TR NP was 25 watts higher than Strava’s WAP for the same ride (which had a lot of breaks). Which number should I be using to brag about… err, which is a better representation of the intensity of my ride?
A good general rule in life is to ignore any metric that Strava gives you.
Seriously. Use them for tracking your buddies, the social aspect of their platform, but absolutely ignore any training numbers they have.
Macaroni in a pot
that’s some Weighted Avg Power, uh
Assuming that both are calculated using the same math but Strava’s version simply doesn’t use the term NP due to copyright reasons, what does the discrepancy come from?
Not the same thing maths wise which is why they are different. Numbers in general are rather useless comparing/bragging to others due to a bunch of factors.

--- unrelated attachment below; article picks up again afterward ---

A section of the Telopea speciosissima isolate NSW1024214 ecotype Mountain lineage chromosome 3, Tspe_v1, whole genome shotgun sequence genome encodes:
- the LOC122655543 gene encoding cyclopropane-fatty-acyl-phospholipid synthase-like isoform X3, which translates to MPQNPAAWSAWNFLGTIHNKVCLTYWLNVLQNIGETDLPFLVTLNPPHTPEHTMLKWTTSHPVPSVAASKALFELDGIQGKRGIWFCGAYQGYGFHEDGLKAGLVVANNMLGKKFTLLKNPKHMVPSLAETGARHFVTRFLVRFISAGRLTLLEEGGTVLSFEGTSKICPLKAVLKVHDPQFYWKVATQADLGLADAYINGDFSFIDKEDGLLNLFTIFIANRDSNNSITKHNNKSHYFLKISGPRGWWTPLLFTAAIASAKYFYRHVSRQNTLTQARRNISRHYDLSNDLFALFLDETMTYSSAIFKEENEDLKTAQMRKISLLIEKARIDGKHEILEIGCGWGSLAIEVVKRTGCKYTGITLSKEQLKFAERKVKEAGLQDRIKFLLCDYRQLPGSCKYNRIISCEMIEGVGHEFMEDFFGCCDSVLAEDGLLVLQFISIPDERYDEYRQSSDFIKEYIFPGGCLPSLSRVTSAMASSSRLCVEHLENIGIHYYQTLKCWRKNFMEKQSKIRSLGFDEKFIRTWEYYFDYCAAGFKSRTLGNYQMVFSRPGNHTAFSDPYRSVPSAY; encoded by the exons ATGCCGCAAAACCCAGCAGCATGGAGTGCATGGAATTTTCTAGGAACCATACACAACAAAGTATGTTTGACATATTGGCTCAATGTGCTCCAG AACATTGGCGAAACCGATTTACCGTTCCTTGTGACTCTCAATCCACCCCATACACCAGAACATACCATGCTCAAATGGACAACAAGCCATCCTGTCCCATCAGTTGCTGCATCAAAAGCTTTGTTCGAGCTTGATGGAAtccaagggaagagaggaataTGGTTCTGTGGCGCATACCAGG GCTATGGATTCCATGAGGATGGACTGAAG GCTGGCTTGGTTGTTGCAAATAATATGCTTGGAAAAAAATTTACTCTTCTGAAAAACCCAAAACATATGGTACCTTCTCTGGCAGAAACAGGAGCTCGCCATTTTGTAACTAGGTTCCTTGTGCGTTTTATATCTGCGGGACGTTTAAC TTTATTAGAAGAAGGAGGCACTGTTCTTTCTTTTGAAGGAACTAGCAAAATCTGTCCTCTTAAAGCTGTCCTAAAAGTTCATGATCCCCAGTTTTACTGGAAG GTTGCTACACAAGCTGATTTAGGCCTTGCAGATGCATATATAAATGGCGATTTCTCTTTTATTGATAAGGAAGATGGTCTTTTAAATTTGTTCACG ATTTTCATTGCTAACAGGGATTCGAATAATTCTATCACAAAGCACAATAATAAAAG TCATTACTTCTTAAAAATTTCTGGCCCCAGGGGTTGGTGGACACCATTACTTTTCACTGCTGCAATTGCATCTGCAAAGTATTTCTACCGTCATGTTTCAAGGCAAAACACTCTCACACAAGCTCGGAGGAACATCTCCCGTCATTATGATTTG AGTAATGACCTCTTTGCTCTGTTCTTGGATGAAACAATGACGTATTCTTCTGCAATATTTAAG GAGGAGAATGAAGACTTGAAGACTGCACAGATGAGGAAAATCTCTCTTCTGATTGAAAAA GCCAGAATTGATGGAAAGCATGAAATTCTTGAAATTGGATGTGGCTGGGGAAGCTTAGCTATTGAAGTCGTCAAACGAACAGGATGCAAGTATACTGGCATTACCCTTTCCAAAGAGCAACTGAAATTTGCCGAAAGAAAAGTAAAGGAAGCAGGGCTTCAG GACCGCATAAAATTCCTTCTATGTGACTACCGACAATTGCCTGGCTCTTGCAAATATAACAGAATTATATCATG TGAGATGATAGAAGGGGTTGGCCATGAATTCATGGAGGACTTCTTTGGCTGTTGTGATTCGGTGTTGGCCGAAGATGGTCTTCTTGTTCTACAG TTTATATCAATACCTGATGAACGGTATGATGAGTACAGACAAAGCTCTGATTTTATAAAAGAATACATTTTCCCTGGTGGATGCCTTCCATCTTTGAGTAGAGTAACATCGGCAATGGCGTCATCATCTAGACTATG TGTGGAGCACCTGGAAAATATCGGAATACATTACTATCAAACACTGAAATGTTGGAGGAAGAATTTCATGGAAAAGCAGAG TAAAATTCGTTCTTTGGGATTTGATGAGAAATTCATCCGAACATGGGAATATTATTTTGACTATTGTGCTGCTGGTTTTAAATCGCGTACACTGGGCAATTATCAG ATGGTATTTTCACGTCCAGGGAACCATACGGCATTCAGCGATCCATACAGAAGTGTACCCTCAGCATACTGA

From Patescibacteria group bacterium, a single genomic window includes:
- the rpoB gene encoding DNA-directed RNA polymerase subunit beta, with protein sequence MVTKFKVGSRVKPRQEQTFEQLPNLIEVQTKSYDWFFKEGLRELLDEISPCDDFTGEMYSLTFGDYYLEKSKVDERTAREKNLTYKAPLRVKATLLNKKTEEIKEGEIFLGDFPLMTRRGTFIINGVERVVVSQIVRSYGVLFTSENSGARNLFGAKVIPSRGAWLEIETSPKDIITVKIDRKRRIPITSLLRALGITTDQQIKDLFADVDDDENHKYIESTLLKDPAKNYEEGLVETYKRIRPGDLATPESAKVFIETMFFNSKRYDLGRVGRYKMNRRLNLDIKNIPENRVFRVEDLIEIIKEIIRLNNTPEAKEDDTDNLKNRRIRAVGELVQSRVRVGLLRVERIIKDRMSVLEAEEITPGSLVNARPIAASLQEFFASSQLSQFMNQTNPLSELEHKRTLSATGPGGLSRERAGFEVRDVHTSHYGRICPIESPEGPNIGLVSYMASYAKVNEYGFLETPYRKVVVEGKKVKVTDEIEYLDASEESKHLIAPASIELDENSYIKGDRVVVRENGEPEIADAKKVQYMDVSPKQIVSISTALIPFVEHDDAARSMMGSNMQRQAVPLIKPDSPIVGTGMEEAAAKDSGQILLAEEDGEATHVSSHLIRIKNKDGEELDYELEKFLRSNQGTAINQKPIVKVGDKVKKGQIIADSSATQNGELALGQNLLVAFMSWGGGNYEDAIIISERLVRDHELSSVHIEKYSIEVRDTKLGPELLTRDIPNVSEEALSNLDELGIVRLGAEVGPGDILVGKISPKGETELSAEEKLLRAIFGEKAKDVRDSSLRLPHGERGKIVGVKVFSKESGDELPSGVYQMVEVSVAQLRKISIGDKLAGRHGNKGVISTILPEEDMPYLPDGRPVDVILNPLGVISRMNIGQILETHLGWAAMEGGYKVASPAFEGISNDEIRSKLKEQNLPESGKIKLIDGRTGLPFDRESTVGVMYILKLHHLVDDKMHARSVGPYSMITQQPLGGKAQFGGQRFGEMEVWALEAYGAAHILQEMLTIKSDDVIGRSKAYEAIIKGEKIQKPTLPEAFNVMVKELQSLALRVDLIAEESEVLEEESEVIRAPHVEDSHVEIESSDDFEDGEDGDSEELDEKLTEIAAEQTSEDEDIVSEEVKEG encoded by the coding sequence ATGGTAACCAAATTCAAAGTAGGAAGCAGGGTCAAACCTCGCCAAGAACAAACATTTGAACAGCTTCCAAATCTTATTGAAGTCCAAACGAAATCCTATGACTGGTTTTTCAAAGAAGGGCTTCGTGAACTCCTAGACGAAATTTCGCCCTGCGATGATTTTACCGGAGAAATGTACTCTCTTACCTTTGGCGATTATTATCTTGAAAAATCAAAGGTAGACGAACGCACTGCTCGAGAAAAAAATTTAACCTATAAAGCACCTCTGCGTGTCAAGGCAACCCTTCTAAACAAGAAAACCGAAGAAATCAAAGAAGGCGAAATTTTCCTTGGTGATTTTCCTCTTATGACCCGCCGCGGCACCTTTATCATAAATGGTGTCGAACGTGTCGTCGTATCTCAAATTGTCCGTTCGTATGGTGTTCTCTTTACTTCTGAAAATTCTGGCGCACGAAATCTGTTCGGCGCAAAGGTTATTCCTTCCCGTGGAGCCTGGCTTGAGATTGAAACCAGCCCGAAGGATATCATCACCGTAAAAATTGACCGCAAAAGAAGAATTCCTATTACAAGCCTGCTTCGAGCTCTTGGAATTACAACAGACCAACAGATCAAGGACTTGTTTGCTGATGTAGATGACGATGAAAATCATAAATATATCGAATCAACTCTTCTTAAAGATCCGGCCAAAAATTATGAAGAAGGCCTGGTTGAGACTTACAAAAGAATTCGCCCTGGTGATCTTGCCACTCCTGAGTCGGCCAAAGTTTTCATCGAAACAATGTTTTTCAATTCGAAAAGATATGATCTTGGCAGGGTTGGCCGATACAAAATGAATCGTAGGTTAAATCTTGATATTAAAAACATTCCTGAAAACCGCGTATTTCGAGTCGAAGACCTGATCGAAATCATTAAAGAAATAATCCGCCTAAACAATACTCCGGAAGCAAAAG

Different calculations, but the same concept - trying to establish an equivalent steady state wattage. Strava is always significantly lower for me. NP power in TR and on my Garmin always match and is a more common metric, so I typically use NP to compare past efforts.
Based on the wattage I was doing during the ride and the fact that Strava shows I was between 0-24 watts for an hour and a half in ride a bit over two hours (with over an hour sitting around in between), I suspect that TR’s NP is a better representation of how hard the ride actually was while I was riding. I know I didn’t coast nearly that much.
If I remember TR’s NP is based on Coggan’s approach, while Strava’s is based on Phil Skiba’s approach. The way of calculating them is different and therefore the result is different.
Now, which of the two is more closely a steady state metabolic equivalent I can not say for sure.
Strava seems to base WAP on elapsed time not moving time, even if you have your computer set to auto pause when you stop. When I ride with no breaks (e.g. a closed road race or crit) then TR, Garmin and Strava are all pretty close. The more stop time there is, the bigger the differences.